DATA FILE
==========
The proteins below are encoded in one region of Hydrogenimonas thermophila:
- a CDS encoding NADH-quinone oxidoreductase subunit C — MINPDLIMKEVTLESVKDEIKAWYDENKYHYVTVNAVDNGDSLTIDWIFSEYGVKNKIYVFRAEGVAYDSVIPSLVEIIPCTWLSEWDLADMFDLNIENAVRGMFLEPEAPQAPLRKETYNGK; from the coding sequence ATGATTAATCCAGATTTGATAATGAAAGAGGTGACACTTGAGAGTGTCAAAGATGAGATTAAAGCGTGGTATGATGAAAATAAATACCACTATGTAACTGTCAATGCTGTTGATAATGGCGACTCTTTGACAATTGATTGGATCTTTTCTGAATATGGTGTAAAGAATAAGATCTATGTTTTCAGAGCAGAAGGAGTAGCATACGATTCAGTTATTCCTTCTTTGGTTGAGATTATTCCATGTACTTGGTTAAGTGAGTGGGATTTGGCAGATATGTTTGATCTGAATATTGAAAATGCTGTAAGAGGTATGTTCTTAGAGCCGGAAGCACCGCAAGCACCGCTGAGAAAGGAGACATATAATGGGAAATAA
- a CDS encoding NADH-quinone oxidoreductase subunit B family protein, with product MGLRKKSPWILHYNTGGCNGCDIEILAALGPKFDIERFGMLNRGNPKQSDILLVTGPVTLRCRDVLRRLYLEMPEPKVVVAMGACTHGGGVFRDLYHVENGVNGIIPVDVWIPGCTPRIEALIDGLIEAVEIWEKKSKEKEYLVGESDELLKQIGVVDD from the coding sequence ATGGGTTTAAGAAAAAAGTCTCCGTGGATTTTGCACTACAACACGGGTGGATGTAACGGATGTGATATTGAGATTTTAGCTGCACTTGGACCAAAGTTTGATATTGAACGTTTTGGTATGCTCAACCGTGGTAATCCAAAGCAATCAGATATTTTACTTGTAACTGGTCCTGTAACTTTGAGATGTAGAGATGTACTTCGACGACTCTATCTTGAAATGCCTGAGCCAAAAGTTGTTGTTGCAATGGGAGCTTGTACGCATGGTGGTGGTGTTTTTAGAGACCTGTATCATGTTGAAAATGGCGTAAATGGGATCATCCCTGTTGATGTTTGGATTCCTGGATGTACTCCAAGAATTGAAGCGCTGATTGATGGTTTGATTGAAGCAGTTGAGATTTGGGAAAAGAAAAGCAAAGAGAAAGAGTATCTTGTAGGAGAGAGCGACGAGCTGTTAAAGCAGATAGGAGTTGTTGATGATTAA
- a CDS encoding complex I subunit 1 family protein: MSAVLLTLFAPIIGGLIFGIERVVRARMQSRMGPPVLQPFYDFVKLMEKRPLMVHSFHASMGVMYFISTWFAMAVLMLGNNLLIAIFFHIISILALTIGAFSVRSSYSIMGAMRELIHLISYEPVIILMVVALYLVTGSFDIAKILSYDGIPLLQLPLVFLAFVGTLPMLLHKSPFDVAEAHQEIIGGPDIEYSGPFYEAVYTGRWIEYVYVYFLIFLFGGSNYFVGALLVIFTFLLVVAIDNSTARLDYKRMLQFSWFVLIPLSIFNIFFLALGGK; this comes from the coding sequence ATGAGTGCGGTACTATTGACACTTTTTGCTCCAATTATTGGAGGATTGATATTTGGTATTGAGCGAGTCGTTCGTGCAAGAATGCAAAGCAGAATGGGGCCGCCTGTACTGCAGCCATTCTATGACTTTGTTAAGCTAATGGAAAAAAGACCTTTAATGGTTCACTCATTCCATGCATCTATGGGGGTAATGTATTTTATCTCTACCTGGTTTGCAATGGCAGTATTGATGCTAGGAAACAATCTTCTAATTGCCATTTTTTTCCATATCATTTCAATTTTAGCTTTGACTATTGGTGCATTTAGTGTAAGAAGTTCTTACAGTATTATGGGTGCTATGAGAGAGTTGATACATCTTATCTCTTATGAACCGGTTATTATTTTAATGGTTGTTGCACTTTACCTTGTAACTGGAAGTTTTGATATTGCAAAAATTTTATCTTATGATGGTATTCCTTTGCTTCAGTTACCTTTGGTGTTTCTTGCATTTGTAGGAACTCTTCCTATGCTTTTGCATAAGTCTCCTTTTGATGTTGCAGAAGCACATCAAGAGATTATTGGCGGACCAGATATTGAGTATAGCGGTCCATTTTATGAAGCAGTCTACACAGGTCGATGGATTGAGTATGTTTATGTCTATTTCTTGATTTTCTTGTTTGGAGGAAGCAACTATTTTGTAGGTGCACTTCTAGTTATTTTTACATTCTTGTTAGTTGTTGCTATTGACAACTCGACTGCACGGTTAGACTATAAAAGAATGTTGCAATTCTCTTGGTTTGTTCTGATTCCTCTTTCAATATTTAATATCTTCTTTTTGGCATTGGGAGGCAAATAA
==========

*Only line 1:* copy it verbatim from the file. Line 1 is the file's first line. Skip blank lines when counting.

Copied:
The proteins below are encoded in one region of Hydrogenimonas thermophila: